It is likely because they subscribe to the age-old mantra: Work smart, not hard. If carried off successfully, it is possible that a single model or carefully detailed section drawing could communicate your design idea more succinctly than 20 different plans and elevations. If you can find the right balance between quantity and quality, it might just be you that has the magic touch in the next project review.
4. The One Who’s a Technological Genius
There is also one student who seems to have been born with a tablet and stylus in their hands. This tech wizard is seemingly an expert with every piece of hardware available in the studio — if you need help with 3D printing, laser cutting, tablets and computers, this is the person to make friends with, fast. They are probably also the best architectural visualizer in your year, too — 3ds Max, Vray, Rhino and Photoshop are child’s play to them.
The question is: Do their ideas match up to their strong grasp of technology? Norman Foster summed it up perfectly when he declared that “the pencil and computer are, if left to their own devices, equally dumb and only as good as the person driving them.” Despite their amazing capabilities, modern-day hardware and software are still just tools, and in the hands of truly innovative students, a humble pen, brush or pencil can be just as powerful. Choose your creative weapon and wield it wisely!
The studio is for everyone — try not to encroach on everyone else’s space! Image via Odyssey
5. The One With the Overblown Ideas
There is always one student that, with the best intentions in the world, invades the space of every one of their peers with the sheer scale of their ambitions. You know the score: They book the laser cutter for three days straight to build the site topography for their project; they take up half the exhibition space in the studio with a 12-meter-long elevation drawing; they spread their work across five desks as they attempt to construct the world’s most intricate model.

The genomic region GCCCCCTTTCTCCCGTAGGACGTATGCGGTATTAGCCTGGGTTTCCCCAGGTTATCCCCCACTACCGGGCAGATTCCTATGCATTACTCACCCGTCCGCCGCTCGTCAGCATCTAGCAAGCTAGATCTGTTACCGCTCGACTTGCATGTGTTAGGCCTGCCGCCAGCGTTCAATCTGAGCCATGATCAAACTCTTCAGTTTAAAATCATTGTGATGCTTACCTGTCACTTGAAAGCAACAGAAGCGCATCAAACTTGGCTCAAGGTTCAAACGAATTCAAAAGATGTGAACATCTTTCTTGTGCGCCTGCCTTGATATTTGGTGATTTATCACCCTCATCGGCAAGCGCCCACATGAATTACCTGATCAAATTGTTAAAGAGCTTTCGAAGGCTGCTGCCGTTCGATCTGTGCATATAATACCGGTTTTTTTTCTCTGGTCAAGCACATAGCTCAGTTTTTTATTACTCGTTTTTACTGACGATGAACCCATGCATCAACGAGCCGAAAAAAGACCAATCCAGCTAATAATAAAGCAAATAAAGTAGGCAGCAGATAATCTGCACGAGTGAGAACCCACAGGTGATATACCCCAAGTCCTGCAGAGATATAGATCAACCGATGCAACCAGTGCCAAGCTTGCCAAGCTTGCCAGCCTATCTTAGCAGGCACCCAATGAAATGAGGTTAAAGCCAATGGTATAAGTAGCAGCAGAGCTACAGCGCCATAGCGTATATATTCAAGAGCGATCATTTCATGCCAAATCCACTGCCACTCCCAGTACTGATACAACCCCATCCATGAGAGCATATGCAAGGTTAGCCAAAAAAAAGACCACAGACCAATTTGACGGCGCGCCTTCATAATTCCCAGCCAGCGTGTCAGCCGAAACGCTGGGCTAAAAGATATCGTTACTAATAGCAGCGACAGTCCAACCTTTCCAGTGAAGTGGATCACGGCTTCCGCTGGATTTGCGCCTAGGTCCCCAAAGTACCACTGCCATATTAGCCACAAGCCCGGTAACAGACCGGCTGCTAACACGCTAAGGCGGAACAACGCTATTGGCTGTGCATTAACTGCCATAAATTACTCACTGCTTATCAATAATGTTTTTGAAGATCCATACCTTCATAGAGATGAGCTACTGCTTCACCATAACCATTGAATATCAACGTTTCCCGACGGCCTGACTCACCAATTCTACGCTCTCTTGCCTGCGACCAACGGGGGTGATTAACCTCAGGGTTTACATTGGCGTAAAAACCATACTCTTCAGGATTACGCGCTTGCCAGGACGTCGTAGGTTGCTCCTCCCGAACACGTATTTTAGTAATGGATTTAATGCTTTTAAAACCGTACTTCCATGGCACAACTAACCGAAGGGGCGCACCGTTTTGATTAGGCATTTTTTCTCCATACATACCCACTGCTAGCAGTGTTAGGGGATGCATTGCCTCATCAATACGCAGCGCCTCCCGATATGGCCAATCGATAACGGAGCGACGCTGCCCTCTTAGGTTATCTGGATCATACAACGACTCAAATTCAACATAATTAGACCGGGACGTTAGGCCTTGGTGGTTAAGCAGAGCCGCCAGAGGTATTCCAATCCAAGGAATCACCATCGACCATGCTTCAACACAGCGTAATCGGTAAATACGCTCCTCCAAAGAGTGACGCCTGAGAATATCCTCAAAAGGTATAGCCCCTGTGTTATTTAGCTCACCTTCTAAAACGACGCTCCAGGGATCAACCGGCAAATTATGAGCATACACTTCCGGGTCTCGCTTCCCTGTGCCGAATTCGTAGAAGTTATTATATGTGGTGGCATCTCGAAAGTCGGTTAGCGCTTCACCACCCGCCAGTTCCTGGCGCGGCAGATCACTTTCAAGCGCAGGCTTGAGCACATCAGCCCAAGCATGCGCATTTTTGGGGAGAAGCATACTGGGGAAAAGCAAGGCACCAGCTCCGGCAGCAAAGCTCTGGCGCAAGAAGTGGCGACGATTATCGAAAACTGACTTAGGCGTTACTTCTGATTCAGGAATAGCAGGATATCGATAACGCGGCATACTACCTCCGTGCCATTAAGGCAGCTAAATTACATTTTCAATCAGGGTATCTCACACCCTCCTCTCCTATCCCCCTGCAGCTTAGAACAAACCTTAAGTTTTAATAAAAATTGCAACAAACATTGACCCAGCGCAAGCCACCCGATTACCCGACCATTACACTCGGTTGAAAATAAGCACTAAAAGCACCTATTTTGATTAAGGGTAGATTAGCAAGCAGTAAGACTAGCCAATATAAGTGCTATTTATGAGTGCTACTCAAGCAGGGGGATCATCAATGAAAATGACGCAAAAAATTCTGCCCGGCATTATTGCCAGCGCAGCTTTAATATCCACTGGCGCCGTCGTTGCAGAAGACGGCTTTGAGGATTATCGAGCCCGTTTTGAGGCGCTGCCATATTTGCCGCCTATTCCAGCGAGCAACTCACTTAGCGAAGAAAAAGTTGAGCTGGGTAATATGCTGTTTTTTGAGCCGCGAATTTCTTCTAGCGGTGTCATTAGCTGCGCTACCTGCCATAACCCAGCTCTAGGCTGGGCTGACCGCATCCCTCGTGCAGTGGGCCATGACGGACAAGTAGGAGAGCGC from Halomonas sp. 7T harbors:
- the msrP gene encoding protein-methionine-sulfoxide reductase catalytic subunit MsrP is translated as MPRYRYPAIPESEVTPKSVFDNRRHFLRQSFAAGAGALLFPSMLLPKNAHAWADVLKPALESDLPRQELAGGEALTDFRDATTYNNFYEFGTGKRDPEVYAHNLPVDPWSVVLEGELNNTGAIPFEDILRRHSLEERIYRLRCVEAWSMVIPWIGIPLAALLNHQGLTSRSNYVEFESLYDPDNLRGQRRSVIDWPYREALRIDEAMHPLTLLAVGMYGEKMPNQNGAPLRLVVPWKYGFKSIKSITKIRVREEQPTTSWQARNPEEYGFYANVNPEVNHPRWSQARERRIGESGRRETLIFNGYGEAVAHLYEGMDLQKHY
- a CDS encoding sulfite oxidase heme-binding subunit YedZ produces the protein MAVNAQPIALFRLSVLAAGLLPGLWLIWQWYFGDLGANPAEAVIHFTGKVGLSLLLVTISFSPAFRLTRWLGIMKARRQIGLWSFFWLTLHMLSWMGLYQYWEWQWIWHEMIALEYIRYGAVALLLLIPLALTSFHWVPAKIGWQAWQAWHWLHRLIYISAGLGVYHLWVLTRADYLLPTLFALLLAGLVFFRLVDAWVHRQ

Now, ambition is to be admired, but it’s also worth being considerate of your fellow students — you will find that adhering to basic studio etiquette wins you friends and some great collaborators along the way. As everyone must share the same studio, try to balance BIG ideas with an acknowledgement that everyone’s project is important to them, and they need time and space to perfect it just like you!
6. The Two That Always Work Together
OK, so technically we’ve included eight rather than seven types of students due to this entry … but in this instance, the two students in question are joined at the hip to the extent that they count as one. What might start as a friendship between two peers can develop into a strong and long-lasting alliance of architectural ideas. This type of organic collaboration often means that each student has a heavy influence on the other’s work in both individual and group projects.
Partnerships like these have their pros and cons — while it can be helpful to have a faithful friend to bounce ideas off of, you can also fall into the habit of relying upon or being overly influenced by the ideas of your collaborator. When the right balance is struck, though, architecture-school duos can be a powerful creative force, combining ideas and production capacity for the successful realization of even the most ambitious proposals. Just make sure you pick your partner wisely!
Plug in, drink a glass of water, take a deep breath and focus; image via wustl admissions carrick.
7. The One That Gets It Done
For all the bluster and boisterous enthusiasm of the students described above, there is always one that you barely notice — until the end-of-semester project review arrives. This quiet but studious student is the most dedicated of them all, managing to avoid the pitfalls of procrastination and achieving the mental clarity needed to bring their ideas to fruition for the final exhibition.
It is important to remember that socializing, critiquing and collaborating with your peers has huge benefits, helping to hone communication skills that will prove essential for convincing clients of your ideas in professional practice. However, when it comes to the crunch, being able to immerse yourself in your project and crystallize a concept in your own mind is vital to your success.
So, when you reach that critical moment, plug into your favorite music, drink a glass of water, take a deep breath and focus: You can do this.
Top image © thehobosapien on DeviantArt